There is nothing quite like a peaceful walk in a beautiful setting to strengthen family ties over the holidays and help control expanding waistlines. For an easy-to-get-to two-mile walk, check out the Great Pond Trail adjacent to Route 77 and the Kettle Cove Road in Cape Elizabeth.
The trail leads out through a red oak forest to a scenic outlook jutting out into 131-acre Great Pond, the largest fresh-water body in Cape Elizabeth. The pond is an important resting area for migrating waterfowl, and although the fall migration season is over, the pond sees it share of wintering local ducks, geese and seabirds. Bring your binoculars.
The trail is one of many outstanding land conservation projects of the Cape Elizabeth Land Trust. It is superbly maintained, and easy to follow by paying attention to the green-lettered “G” metal signs affixed to trees along the way. You will see what we mean by the word “outstanding” when you descend down a set of rock steps beyond the scenic outlook and follow along the edge of the wetland grasses and rushes. The trail turns into a magical corridor of man-made trail bridges spanning many hundreds of yards along the eastern shoreline, leading to Alewife Brook. You will feel that you are following “The Yellow Brick Road.” And like us you will be wondering how in the world they got the materials here, and how much did the project cost. If there is another section of trail like this anywhere in southern Maine, we don’t know about it.
There are two benches along the walkway, the first one oriented to take advantage of the afternoon sun, the second one a prime sunning spot for late morning. We spent a half hour at the latter, 25 of those minutes caressed by the low November sun into a restful slumber. Eat your leftover turkey sandwiches here, and then you will have a true recipe for holiday lethargy. It was hard to believe on this sunny, upper 40s day that winter might be lurking out there somewhere.
Continue beyond the outlet brook to the end of the man-made walkway, and veer right up into the forest of hardwoods, mixing now with balsam fir and hemlock. You will come out into a small sandy open area. Turn left and follow a canoe-lined lane a few yards down to the water for outstanding views south out over the lake. If there is any kind of sea breeze stirring at the ocean, only 1.5 miles away at Crescent Beach, you will feel its remnants here. What a great combination; warmth of sun on face, and invigorating sea air stirring the blood.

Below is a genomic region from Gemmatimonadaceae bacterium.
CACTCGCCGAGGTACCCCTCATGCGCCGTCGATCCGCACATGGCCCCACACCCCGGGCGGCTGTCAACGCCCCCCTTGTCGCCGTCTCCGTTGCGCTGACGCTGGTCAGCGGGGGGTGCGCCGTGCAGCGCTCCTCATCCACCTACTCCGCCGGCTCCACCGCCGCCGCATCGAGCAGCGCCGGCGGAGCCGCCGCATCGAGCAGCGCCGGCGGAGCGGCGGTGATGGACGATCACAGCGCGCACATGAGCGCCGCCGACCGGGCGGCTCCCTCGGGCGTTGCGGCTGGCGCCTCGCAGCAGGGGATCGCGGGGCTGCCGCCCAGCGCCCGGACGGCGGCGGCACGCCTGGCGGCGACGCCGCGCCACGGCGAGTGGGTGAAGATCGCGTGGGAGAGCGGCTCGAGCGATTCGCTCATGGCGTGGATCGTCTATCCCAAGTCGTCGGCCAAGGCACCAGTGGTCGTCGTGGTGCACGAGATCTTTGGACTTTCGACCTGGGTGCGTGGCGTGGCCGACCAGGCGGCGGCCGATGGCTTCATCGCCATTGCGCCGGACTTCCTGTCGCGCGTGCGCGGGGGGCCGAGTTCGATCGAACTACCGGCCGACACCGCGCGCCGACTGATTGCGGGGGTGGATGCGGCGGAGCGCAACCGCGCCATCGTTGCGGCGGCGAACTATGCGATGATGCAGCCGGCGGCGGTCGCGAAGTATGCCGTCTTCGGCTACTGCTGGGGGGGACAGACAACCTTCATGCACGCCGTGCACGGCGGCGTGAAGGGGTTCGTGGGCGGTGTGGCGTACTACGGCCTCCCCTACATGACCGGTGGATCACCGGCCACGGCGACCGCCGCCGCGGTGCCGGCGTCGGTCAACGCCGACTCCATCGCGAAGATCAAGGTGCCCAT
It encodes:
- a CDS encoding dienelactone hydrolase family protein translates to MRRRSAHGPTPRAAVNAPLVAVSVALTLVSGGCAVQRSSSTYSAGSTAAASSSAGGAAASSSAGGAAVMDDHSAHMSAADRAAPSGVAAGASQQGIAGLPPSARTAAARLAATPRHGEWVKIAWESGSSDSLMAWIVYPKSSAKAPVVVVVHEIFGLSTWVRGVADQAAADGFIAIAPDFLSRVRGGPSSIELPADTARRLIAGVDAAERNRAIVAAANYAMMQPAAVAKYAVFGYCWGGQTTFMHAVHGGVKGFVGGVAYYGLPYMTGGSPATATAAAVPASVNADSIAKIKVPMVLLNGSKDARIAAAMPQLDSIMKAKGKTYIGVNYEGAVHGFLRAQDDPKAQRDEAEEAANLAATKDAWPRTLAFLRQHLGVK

As you head back out the lane, cross straight through the sandy opening. The trail leads past a tiny pond on the left and through a scenic meadow to a peaceful neighborhood at the intersection of Vernon Road and Glady’s Road. You can also follow the trail leading off to the left from the lane out to the northern trail head on the Fenway Road.
The meadow provides a nice spot for black-and-white photography. The curled brown leaves of goldenrod, matched with isolated dried pods of milkweed and dainty shuttlecock-like skeletons of Queen Anne’s Lace flowers will bring out the artist in you as you compose the perfect Ansel Adams shot. The songs of blue jays, crows, chickadees, nuthatches and sparrows called us back into the forest.
We stopped to listen to the tumble of water down Alewife Brook and marveled that this water would enter the Atlantic only 1.2 miles north of us, and at the same time we were enjoying the gentle caress of wind from the ocean the same distance south of us. The sound of a distant train whistle and the passing of an airplane descending into Portland Jetport jolted us into the realization that there was a civilization out there beyond the beauty we had surrounded ourselves with this fine late autumn morning.
As we retraced our route back to the scenic outlook beyond the trail bridges we stopped to admire the striking contrast of deep blue water with the ragged edge of bleached blond reeds and marsh grasses reaching out into the pond. It was if a giant jigsaw puzzle piece of blue had been airlifted to Cape Elizabeth and placed down into a swatch of forest and fen. Perched up on the steep slope above the shoreline we had the perfect angle to capture with telephoto lens the artistic designs and twists and turns of blue meeting blond.
When we got home that lonely wedge of apple pie sitting in the fridge didn’t make us feel guilty at all as we braced our forks for the task at hand. Perhaps tonight we will check out on the web some other of the Cape Elizabeth trails for another family foray tomorrow.
For help in getting to Great Pond consult the Delorme Maine Atlas and Gazetteer (Map No. 3). Park at the ice cream stand adjacent to the Kettle Cove Road. The trail head is directly across Route 77. For more information on other Cape Elizabeth Land Trust projects, check out their Web site at capelandtrust.org.